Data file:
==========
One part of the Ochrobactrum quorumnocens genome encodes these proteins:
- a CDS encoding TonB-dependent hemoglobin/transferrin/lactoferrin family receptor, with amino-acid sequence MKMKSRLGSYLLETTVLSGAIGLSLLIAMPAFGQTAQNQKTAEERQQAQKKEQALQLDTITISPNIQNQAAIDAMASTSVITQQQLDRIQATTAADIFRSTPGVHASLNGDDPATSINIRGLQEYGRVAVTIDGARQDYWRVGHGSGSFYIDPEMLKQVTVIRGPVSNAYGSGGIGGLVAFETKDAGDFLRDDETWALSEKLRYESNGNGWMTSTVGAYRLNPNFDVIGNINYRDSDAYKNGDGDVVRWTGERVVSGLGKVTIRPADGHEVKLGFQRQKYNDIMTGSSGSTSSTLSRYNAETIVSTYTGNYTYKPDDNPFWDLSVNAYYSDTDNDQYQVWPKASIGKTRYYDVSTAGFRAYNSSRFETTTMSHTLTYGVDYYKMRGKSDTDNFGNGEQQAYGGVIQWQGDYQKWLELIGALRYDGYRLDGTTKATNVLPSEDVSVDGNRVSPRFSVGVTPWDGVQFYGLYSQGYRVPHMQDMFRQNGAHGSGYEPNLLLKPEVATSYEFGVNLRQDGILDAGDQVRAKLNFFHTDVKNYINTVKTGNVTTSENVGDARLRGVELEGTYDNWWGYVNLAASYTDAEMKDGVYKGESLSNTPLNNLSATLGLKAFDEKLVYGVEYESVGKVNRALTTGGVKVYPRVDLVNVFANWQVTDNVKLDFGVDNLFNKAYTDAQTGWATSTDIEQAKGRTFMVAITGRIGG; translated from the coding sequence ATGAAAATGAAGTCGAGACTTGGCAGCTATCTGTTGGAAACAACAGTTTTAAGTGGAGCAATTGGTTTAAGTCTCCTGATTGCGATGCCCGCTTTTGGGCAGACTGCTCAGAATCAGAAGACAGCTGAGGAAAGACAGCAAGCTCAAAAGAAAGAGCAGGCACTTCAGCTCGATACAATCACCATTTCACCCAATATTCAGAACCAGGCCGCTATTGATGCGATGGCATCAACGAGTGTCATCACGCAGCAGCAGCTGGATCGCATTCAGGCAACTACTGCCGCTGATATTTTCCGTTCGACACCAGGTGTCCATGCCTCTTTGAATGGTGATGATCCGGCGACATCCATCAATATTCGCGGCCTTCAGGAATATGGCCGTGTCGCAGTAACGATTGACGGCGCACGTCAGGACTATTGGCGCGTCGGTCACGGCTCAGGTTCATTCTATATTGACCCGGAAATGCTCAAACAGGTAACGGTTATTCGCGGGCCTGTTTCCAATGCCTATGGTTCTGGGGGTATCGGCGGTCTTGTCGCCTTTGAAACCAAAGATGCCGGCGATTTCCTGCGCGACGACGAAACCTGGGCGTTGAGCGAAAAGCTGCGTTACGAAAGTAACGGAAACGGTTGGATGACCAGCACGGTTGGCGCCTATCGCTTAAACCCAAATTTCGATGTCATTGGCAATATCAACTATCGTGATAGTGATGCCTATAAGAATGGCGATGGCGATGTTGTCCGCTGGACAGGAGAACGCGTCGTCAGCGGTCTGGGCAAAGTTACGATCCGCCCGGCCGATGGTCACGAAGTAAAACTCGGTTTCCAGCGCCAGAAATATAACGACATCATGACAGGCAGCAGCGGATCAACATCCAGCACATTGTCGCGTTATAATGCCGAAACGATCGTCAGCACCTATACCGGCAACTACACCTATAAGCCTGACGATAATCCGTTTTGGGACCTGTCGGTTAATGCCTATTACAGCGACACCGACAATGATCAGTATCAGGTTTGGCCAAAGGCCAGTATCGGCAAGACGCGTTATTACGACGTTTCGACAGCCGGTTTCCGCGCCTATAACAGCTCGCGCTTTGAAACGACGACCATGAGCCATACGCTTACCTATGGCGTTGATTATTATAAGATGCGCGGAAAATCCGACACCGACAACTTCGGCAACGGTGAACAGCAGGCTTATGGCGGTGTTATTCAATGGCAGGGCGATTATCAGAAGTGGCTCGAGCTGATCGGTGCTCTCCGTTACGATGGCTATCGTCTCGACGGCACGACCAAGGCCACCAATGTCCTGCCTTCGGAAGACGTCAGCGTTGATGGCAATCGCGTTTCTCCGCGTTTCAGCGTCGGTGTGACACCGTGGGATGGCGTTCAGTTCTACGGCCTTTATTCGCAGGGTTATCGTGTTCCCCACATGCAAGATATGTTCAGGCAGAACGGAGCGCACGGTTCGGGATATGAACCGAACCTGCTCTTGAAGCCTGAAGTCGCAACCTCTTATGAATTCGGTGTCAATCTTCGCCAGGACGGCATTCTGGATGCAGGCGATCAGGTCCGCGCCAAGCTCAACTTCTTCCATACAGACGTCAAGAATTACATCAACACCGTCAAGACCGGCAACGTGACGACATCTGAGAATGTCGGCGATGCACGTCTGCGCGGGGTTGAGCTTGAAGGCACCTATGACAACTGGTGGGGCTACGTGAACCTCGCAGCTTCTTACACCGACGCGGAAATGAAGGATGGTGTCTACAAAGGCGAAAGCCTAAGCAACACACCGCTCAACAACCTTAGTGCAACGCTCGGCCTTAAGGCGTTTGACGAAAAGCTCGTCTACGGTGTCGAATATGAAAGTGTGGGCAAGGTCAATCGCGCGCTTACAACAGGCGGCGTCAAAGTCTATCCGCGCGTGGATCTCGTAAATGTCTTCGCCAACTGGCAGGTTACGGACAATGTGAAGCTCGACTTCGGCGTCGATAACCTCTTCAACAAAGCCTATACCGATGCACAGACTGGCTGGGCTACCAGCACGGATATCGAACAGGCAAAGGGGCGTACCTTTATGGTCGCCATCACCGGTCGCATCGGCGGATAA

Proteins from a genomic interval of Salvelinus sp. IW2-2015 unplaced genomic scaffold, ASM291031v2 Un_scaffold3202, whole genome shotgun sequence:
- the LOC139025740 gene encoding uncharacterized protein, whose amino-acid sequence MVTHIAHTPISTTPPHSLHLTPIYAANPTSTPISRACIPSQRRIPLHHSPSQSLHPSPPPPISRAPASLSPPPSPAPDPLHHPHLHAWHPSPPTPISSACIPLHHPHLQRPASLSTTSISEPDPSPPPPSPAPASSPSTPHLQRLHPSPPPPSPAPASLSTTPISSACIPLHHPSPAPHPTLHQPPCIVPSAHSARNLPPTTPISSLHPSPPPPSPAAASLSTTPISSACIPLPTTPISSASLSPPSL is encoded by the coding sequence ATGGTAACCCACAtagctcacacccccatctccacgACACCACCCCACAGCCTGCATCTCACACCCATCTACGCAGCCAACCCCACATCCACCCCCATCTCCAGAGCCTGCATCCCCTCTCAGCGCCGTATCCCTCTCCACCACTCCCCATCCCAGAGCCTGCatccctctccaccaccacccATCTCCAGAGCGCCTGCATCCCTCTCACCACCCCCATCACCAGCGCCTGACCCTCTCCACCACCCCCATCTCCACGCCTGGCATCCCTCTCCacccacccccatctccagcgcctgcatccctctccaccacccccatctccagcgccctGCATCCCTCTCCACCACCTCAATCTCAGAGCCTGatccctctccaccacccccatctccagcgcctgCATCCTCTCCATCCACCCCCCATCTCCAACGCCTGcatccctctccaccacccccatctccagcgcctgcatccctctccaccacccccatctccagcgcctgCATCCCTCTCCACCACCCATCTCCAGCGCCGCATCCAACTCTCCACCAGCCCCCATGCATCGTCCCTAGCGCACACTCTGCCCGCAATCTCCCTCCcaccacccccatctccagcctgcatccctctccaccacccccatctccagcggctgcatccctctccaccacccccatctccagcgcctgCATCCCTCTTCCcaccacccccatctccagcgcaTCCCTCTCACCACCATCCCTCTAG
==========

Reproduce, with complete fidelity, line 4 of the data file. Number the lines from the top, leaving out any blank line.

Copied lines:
- the LOC139025740 gene encoding uncharacterized protein, whose amino-acid sequence MVTHIAHTPISTTPPHSLHLTPIYAANPTSTPISRACIPSQRRIPLHHSPSQSLHPSPPPPISRAPASLSPPPSPAPDPLHHPHLHAWHPSPPTPISSACIPLHHPHLQRPASLSTTSISEPDPSPPPPSPAPASSPSTPHLQRLHPSPPPPSPAPASLSTTPISSACIPLHHPSPAPHPTLHQPPCIVPSAHSARNLPPTTPISSLHPSPPPPSPAAASLSTTPISSACIPLPTTPISSASLSPPSL is encoded by the coding sequence ATGGTAACCCACAtagctcacacccccatctccacgACACCACCCCACAGCCTGCATCTCACACCCATCTACGCAGCCAACCCCACATCCACCCCCATCTCCAGAGCCTGCATCCCCTCTCAGCGCCGTATCCCTCTCCACCACTCCCCATCCCAGAGCCTGCatccctctccaccaccacccATCTCCAGAGCGCCTGCATCCCTCTCACCACCCCCATCACCAGCGCCTGACCCTCTCCACCACCCCCATCTCCACGCCTGGCATCCCTCTCCacccacccccatctccagcgcctgcatccctctccaccacccccatctccagcgccctGCATCCCTCTCCACCACCTCAATCTCAGAGCCTGatccctctccaccacccccatctccagcgcctgCATCCTCTCCATCCACCCCCCATCTCCAACGCCTGcatccctctccaccacccccatctccagcgcctgcatccctctccaccacccccatctccagcgcctgCATCCCTCTCCACCACCCATCTCCAGCGCCGCATCCAACTCTCCACCAGCCCCCATGCATCGTCCCTAGCGCACACTCTGCCCGCAATCTCCCTCCcaccacccccatctccagcctgcatccctctccaccacccccatctccagcggctgcatccctctccaccacccccatctccagcgcctgCATCCCTCTTCCcaccacccccatctccagcgcaTCCCTCTCACCACCATCCCTCTAG